Exploring “The Game” and Emotions – The “Hard Parts” – Attention, Memory and Transfer

I’m a Seahawks fan. Seahawks

I have been since the inception of the franchise in 1974 and their first game played August 1, 1976. This is a team that knows how to “Play the Game” as Perkins discusses in his book Making Learning Whole. I make the comparison between the football team and learning because each involves emotion, hard parts, attention, memory, and transfer. These are the topics we covered in the last two weeks.

Demetriou and Wilson (2008) say “From early on our emotional development is inextricably intertwined with our acquisition of knowledge. Psychological research has revealed similarities between human cognitive and emotional processes”. As teachers, and students, it’s important to recognize the impact emotion will have on our acceptance of the learning. In 1975, I had just moved to Washington (state). I knew very few people and didn’t even have a job waiting! But, like most people in the Evergreen State, I was caught up in the emotions of having a new team EXCITEMENT, FUN, RECOGNITION, and PRIDE were just a few of the emotions we all felt.

In a learning environment, we need the same emotions in order to have motivated and connected students. Perkins refers to how needs and affect come together to motivate learning.

These needs include:

1. Physiological – hunger, thirst, bodily comforts
2. Safety/security – out of danger, no threats
3. Belongingness/Love – acceptance & affection
4. Esteem – achievement, competency, and affiliation
5. Cognitive – to know, understand, and explore
6. Aesthetic – symmetry, order, and beauty
7. Self-actualization – potential, self-fulfillment (Huitt, 2001).

Some of those needs are emotional and they all can be reasons for attaining education. Wlodkowski (1999) points out the “engagement in learning is the visible outcome of motivation. Our emotions are a part of and significantly influence our motivation”. Dr. Luis Pessoa (2009) discusses how “cognition and emotion are effectively integrated in the brain”. Dr. Ruby Parker (2014) states “emotion colors every learning experience” and that “every lesson we are to produce must take into account both rational and emotional appeal, because both the cognitive and the emotional sections of the brain are in play whenever learning is involved”.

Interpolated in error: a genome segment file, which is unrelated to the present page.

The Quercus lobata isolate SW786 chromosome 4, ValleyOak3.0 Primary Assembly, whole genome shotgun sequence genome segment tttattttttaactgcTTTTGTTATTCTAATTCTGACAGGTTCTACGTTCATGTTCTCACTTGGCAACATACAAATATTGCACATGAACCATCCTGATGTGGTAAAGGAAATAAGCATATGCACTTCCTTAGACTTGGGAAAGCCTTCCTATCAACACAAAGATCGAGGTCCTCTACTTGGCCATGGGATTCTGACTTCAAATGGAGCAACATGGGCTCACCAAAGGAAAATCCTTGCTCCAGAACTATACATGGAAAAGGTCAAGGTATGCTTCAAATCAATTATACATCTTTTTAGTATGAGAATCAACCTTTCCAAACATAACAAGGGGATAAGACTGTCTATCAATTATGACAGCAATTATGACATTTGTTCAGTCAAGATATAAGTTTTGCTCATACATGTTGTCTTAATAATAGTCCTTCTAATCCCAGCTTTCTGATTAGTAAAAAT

Emotions can also be affected by our motivations. For the team, extrinsic motivation is money, prestige, winning. For the student, it may be grades, a better job, money (notice how that has a part in almost everything). There are also intrinsic motivations. My all-time favorite player, Steve Largent became the “player who best exemplifies the spirit, dedication and integrity of the Seahawks”. (Booth, 2008). Students are also motivated intrinsically by the joy of learning, dedication, integrity. Yes, it’s a theme.

Teaching English to non-native speakers will be a study in emotion. There are cultural differences to understand and address. While some cultures are more demonstrative about their emotions, others are not. As the instructor, it’s important to recognize the impact emotion will have on acceptance of the learning. We have all experienced teachers whose affect was charming, grumpy, or deadpan. Walking into a classroom and seeing the emotion, or lack of it, on a teacher’s face will affect how the student begins the lesson.

Oh, there were hard parts to starting a new football team. Some of the challenges faced by the new owners included finding the right coaches, getting good players, and building a stadium. Each of these was a singular concept, built of other – smaller concepts, which would come together for the whole. In learning, there are also hard parts. Students use both cognitive and metacognitive strategies to work on the hard parts. While they are consciously thinking about the subject, they are using cognitive strategies which can be general or specific. Like the Seahawks, they will have a plan. Stephen Luke (2006) says, “When it comes to teaching and learning, having a plan—or strategy— is definitely the way to go”.

In football, goals are achieved one yard at a time. In learning, instructors will assess students and set a baseline. From that point on, learning will be added in incremental bits. From Sheckley and Bell (2006):

Strategies for learning:

1. Begin with the Baseline of Prior Experience
2. Extend Learners’ Consciousness – Our job as instructors, then, is to expand the layers of their consciousness—remove areas of blindness—so their consciousness of adult learning has a
broader and richer texture. In doing so, we also help learners make connections between these new perspectives and their prior experiences. Without this connection, the new idea would
not have life.
3. Enrich Consciousness – real life problems

Thank goodness instructional designers have already developed a game plan for teaching English to adult learners. Luke (2006) tells us about Self-Regulated Strategy Development (SRSD). Students are introduced to a range of learning strategies designed to develop literacy skills across an entire curriculum.
Key points include:

1. Develop and activate background knowledge (Class)
2. Discuss the strategy, including benefits and expectations (Class)
3. Model the strategy (Teacher)
4. Memorize the strategy (Student)
5. Support the strategy collaboratively (Teacher & Class)
6. Use the strategy by yourself, independently (Student)

And the fundamental features of SRSD include:

1. Explicit and extensive strategy instruction on writing, self-regulation, and content knowledge
2. Interactive learning and active collaboration
3. Individualized instructional support and feedback tailored to student needs and abilities